How to Prevent a Teen Drunk Driving Accident
Drunk driving is one of the leading causes of death and injury among teens in the U.S. According to the Centers for Disease Control and Prevention (CDC), 29% of drivers ages 15-20 who were killed in motor vehicle accidents were under the influence of alcohol. Drunk driving not only puts teen’s lives at risk, but also the lives of others on the road.
If you are a parent of a teen or know a teen driver, it’s important to discuss the risk of a drunk driving accident. Every July 21st, the U.S. celebrates Legal Drinking Age Day to raise awareness on the dangers of drinking and driving among teens.
Learn the Facts About Drunk Driving Crashes
According to the National Highway Traffic Safety Administration (NHTSA), every day 37 people die in drunk driving crashes in the U.S. About 25% of these fatal crashes involve an underage drinking driver.
- In 2021, 13,384 people were killed in drunk driving accidents.
- Drunk driving deaths represented 28% of all traffic fatalities in 2019.
- Drinking and driving under the influence costs more than $44 billion annually.
- First-time offenders may face up to $10,000 in fines and legal fees.
To reduce teen-impaired driving crashes, all states have implemented a minimum legal drinking age of 21. An estimated 31,959 lives have been saved due to minimum-drinking-age laws from 1975 to 2017.
Consequences of Drinking and Driving
While drinking and driving is illegal in all 50 states, the District of Columbia and Puerto Rico, many people, including teens, still consume alcohol and get behind the wheel. Even in small amounts, alcohol can significantly affect the brain and body. Alcohol impaired drivers have a slower reaction time, impaired judgment, and have a harder time thinking clearly. This makes it much more likely that someone will make a mistake while driving and crash.
In addition to the physical dangers, drunk driving can also have serious legal consequences. If you’re caught driving drunk, you could face fines, jail time, and even the loss of your driver’s license.
Blood Alcohol Concentration for Under 21
A person’s ratio of alcohol to blood volume is called Blood Alcohol Concentration, or BAC. It it is a way of measuring how much alcohol a person has in their blood. In California, the blood alcohol concentration legal limit for those under 21 years old is 0.01% or higher, which is significantly lower than the 0.08% limit for people 21 and over.
If you are convicted of a DUI with a BAC of 0.01% or higher, the DMV may suspend your license for one year. If your BAC is higher than 0.05%, you may face arrest and revocation of driving privileges. Drunk driving convictions can also lead to job loss, school suspension, and higher insurance rates.
Talking to Your Teen About Drunk Driving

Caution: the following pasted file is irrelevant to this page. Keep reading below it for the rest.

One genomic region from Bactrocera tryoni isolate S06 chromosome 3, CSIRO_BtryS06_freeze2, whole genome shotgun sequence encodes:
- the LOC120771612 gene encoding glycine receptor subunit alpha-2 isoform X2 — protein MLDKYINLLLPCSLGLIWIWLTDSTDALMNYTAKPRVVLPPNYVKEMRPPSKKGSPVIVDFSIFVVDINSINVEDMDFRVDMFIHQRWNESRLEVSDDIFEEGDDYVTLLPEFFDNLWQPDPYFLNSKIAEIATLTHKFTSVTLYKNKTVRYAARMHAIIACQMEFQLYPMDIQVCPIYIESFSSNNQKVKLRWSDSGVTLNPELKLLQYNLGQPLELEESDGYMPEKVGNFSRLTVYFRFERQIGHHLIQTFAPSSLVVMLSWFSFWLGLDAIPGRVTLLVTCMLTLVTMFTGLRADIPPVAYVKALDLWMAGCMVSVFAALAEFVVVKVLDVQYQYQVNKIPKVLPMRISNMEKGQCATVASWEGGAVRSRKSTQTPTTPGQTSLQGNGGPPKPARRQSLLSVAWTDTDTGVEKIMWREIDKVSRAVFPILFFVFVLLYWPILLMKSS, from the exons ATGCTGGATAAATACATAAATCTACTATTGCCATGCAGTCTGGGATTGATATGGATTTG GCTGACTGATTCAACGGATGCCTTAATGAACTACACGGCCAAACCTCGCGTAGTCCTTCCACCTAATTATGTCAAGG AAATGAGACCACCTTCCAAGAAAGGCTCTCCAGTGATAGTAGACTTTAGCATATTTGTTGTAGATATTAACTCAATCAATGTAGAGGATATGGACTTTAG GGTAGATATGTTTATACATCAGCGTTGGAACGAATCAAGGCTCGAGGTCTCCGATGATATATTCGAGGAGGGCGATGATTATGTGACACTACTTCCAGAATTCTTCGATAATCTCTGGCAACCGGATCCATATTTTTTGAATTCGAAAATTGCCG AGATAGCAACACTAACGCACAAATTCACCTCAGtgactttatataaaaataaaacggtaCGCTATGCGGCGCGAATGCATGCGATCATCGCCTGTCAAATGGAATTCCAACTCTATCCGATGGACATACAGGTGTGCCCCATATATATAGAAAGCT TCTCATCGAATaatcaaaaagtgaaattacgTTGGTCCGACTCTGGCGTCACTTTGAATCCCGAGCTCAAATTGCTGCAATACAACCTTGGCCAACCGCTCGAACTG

It’s important to talk to your teen about the dangers of drunk driving. Start the conversation early, even before they’re old enough to drink. Here are some tips on how to talk to your teen about the dangers of drunk driving:
Be Clear About Expectations
Let your teen know that you expect them to never drink and drive, or get in a car with someone who has been drinking. Set clear and consistent rules about alcohol use and driving, such as no drinking under 21, no driving after drinking any amount of alcohol, and no riding with a driver who has been drinking. Explain the reasons behind your rules and the consequences of breaking them.
Listen and Be Supportive
Talking to your teen about drunk driving should not be a one-way lecture. Listen to your teen’s questions, concerns, and opinions, and try to understand their perspective. Avoid judging, criticizing, or interrupting them. Show them that you care about their safety and well-being, and that you are there to help them make responsible decisions.
Offer Alternatives and Solutions
Teens may face peer pressure or social situations where they are tempted to drink and drive, or get in a car with someone who has been drinking. Help your teen plan ahead for these scenarios and come up with solutions. Suggest that they call you or another trusted adult for a ride, use public transportation or a rideshare service, stay overnight at a friend’s house, or designate a sober driver. You can also encourage your teen to speak up and intervene if they see someone who is about to drink and drive.
Praise and Reward Good Behavior
When your teen follows your rules and makes smart choices about alcohol and driving, acknowledge their efforts and praise them for being responsible. You can also reward them with privileges, such as extending their curfew, letting them borrow the car, or giving them extra allowance. Positive reinforcement can motivate your teen to continue behaving safely and sensibly.
Talking to your teen about the dangers of drunk driving may not be easy, but it is necessary and effective. By having open and honest conversations with your teen, you can help them avoid the tragic consequences of drunk driving and protect themselves and others on the road.
Drunk Driving Accident Attorney in Rancho Cucamonga
Alcohol-impaired driving remains one of the biggest dangers for teens. If your teen was in a drunk driving crash or you were involved in an accident with a drunk driver, our experienced lawyer can help you deal with the emotional and financial aftermath. We can help you file a car accident claim, deal with medical bills, and recover lost wages. We will also help you cope with the emotional trauma of the accident. Contact our car accident lawyer in Rancho Cucamonga, CA online or by phone to set up a free consultation.